About the Award

The NAS Award in the Neurosciences is awarded every three years to recognize extraordinary contributions to the progress of the neuroscience fields, including neurochemistry, neurophysiology, neuropharmacology, developmental neuroscience, neuroanatomy, and behavioral and clinical neuroscience. The award is presented with a $25,000 prize. Nominations are being accepted now for the 2025 Award.

Nancy Kanwisher, Massachusetts Institute of Technology McGovern Institute for Brain Research, received the 2022 NAS Award in the Neurosciences.

Kanwisher is a pioneer in cognitive neuroscience known for her landmark discoveries about the functional organization of the human brain.

Her research using functional magnetic resonance imaging and behavioral testing have illuminated the neural and cognitive mechanisms underlying human visual perception and cognition. She is credited with co-discovering and characterizing the fusiform face area in the human brain, a region that she has shown to be specifically engaged in the perception of faces.

NAS Award in the Neurosciences, Kanwisher social

Kanwisher and her team have further discovered neocortical subregions that differentially engage in the perception of faces, places, music, the mental state of others, among other features. These findings support ideas from cognitive science that emphasize the modularity of mind and link those ideas to neuroscience.

In addition to her scientific accomplishments, Kanwisher has served as a mentor and inspiration to new generations of young neuroscientists.

Kanwisher is currently the Walter A. Rosenblith Professor of Cognitive Neuroscience in the Department of Brain & Cognitive Sciences, and an investigator in the McGovern Institute for Brain Research.

Watch Kanwisher’s acceptance speech.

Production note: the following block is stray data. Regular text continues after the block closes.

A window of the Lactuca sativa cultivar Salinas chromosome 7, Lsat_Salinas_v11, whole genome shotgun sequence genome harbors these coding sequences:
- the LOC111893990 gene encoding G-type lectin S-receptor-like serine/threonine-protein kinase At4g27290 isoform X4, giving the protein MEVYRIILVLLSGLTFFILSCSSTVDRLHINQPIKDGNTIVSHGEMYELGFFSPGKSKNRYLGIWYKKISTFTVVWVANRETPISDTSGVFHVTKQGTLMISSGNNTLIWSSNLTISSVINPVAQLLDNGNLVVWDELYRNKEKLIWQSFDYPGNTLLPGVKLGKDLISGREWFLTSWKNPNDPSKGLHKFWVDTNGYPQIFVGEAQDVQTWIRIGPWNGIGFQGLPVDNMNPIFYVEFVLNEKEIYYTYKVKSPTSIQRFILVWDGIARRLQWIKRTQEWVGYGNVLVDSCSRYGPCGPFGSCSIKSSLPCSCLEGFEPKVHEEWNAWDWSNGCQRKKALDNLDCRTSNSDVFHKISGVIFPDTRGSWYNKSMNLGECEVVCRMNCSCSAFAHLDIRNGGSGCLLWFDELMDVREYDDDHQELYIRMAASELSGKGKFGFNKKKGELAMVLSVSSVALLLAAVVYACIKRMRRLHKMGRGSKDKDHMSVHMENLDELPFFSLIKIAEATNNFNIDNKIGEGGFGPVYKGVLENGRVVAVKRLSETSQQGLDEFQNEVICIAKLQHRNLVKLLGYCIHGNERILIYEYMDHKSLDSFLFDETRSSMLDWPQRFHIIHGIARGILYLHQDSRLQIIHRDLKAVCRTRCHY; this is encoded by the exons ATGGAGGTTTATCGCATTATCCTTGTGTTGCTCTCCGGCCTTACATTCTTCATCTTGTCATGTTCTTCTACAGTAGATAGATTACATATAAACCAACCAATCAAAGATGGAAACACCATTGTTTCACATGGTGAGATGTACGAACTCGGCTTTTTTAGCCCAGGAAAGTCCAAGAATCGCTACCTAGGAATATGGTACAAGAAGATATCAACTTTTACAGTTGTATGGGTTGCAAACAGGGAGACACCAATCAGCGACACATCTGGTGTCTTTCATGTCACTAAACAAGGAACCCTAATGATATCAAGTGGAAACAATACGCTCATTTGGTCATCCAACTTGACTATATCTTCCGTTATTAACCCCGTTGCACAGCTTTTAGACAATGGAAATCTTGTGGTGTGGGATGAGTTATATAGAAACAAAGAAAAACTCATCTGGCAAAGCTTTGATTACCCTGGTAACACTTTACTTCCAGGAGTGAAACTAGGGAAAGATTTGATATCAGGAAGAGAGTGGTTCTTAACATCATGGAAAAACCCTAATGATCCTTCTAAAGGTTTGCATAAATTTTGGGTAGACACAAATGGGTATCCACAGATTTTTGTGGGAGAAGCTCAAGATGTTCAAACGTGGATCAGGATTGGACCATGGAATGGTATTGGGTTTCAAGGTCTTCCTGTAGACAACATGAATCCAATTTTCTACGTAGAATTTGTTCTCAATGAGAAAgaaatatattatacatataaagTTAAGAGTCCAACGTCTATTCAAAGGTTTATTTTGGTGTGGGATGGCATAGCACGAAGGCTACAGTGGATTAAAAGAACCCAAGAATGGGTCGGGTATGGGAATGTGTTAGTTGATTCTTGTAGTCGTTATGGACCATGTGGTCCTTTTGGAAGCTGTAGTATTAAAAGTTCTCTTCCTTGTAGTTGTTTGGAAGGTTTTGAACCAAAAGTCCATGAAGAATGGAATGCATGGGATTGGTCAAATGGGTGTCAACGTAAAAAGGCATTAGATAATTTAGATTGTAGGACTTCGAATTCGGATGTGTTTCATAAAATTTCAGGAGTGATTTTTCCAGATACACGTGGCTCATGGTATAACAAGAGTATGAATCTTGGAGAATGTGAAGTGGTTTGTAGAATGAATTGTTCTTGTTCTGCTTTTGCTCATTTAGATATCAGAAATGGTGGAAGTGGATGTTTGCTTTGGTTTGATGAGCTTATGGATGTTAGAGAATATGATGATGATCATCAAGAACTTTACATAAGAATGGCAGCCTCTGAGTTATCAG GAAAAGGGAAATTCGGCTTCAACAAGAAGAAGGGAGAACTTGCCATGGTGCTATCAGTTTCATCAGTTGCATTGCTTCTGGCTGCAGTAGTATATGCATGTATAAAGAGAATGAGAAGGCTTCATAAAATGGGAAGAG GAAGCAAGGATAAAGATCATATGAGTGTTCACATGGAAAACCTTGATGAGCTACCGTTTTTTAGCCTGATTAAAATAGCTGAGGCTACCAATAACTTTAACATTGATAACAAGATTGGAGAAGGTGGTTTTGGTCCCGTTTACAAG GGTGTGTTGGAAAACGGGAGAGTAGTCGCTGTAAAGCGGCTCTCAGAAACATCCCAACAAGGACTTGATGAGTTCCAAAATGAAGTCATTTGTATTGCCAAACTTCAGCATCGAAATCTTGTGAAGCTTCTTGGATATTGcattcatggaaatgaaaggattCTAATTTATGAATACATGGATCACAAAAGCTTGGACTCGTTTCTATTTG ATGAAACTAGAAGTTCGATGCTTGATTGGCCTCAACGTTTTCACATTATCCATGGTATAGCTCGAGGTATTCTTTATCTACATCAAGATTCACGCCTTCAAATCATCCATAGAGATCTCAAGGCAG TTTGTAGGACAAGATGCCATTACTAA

Award History

The NAS Award in the Neurosciences was established in 1986 by the Fidia Research Foundation. Seymour S. Kety and Louis Sokoloff became the first recipients of the award in 1988 for their work developing techniques to measure brain blood flow and metabolism. The techniques developed remain valuable to the study of brain function and maintain application in clinical medicine. Kety’s nitrous oxide method to measure the brain’s blood flow revolutionized research on the human brain. His theory of inert gas exchange between blood and tissues sought to measure more localized measurements in the brain rather than the brain’s as a whole, which is what the nitrous oxide method measured. In translating the theory to method, Sokoloff collaborated with Kety to translate Kety’s theory to an operational method. The work completed by the two in made huge strides in the field of neuroscience.

Previous recipients of the NAS Award in the Neurosciences continue to achieve outstanding advancements in their fields. Five recipients have been honored with a National Medal of Science, three recipients have received a Lasker Award, and one recipient has received a Nobel Prize in Medicine (Greengard 2000).

Most Recent Recipient
Nancy Kanwisher, 2022 NAS Award in the Neurosciences.
Nancy Kanwisher
Call for Nominations

Awards will be presented in a variety of fields including biophysics, astronomy, microbiology, medical sciences, and more.

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Award Types

Previous Award Recipients

Eve Marder
Mortimer Mishkin
Solomon H. Snyder
Roger A. Nicoll
Jean-Pierre Changeux
Brenda Milner